8. Ethanol is to be avoided.

    It raises octane but there is more to it than this: octane is basically the 'flammability' or volatility of the fuel. More is good. But ethanol blend fuel contains less energy than regular fuel: you have to burn more to get the same amount of 'work' out of it. An analogy: throwing lots of crumpled newspaper on a fire compared to throwing on a log.

    Ethanol allows the fuel to hold more water in solution, and in the long term this can promote rust in fuel tanks and elsewhere. It is also damaging to some types of rubber: when you read of an 'ethanol compatible' vehicle it's usually the rubber bits of the fuel system that are changed: on bikes these parts are expensive.

    A 10% ethanol blend is quite mild but these are the issues to consider.

    My knowledge comes from having trawled over various CSIRO tests a few years ago.
  9.  Top
  10. Octane rating isn't a measure of the flammability of fuel, the measure of a fuels ability to resist "Detonation". The higher the Octane rating, the better the fuels ability to burn in a controlled way, and not act like an explosion. In the worst scenario, a low octane fuel can spontaneously combust under the heat of compression (like a diesel does, but diesel is supposed, petrol isn't)

    Tetra Ethyl Lead used to be added to petrol to increase the "Octane Rating", (the old super), it didn't change the "flammability" of the petrol, just it's resistance to detonation.

    Volatility is the measure of a chemicals ability to turn into a vapour.
  11. Hey there, don't streess to much about running the odd tank of ethanol containing fuel. 1 tank here and there will not likely kill your bike.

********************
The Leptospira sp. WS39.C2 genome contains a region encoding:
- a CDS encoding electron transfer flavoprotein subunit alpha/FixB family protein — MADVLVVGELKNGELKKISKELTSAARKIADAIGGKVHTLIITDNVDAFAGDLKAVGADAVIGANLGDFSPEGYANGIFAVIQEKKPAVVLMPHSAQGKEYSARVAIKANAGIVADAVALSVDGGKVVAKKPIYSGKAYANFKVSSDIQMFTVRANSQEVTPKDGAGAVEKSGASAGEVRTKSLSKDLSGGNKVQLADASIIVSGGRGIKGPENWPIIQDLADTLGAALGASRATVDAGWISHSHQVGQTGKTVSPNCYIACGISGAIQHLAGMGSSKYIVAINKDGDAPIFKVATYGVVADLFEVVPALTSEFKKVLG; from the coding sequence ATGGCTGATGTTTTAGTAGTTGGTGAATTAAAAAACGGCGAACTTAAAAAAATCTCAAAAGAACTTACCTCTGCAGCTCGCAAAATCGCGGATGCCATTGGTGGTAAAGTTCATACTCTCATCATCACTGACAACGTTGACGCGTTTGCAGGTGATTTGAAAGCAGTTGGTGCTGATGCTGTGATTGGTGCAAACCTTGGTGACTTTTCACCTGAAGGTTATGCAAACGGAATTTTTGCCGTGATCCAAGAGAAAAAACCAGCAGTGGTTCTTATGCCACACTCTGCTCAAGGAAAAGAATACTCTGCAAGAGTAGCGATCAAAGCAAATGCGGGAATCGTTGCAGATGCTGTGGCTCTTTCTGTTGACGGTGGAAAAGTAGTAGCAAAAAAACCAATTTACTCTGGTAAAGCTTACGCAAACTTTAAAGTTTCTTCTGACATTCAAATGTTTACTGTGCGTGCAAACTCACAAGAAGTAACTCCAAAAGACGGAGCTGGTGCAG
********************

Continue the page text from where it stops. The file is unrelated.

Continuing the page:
Dont store your bike with e-10 in the tank as it has been known to do damage over long periods of time(not km).

    I have a mate who has a leaky filler cap seal on his zx2, and he finds that after a period of rain he gets typical water in fuel symptoms. He specifically runs e-10 fuel and finds this keeps it running smooth. but thats another story.
  12. I;ve run Ethanol in 3 of my cars (VK Calais 5L, Toyota Soarer, and current Subaru Liberty). None of these cars expereience any issues running ethanol fuel. I've filled the across up twice since I've had it with ethanol and had no issues so far...infact, it started better since i've done it.
  13. It can damage or perish rubber components e.g. needle valves and diaphgram valves which could lead to major engine damage. e.g. a leak in a fuel needle and a fuel tap might only allow a tiny drip of extra fuel through but if that fuel builds up in the wrong spot you could be rebuilding the engine (crank, conrod, piston etc) due to hydraulic lock. DAMHIK.

    It also has an affinity for water, which can clean the water out of your tank or it can absorb water from the air and hold it against the metal parts of your fuel system causing corrosion.

    In other words, don't stress if you put it in and use it up once or twice. I wouldnt use it regularly or store the bike with it in.
  14. I too would say avoid it. None of the big 4 Jap manufacturers recommend using it, and a couple specifically say NOT to.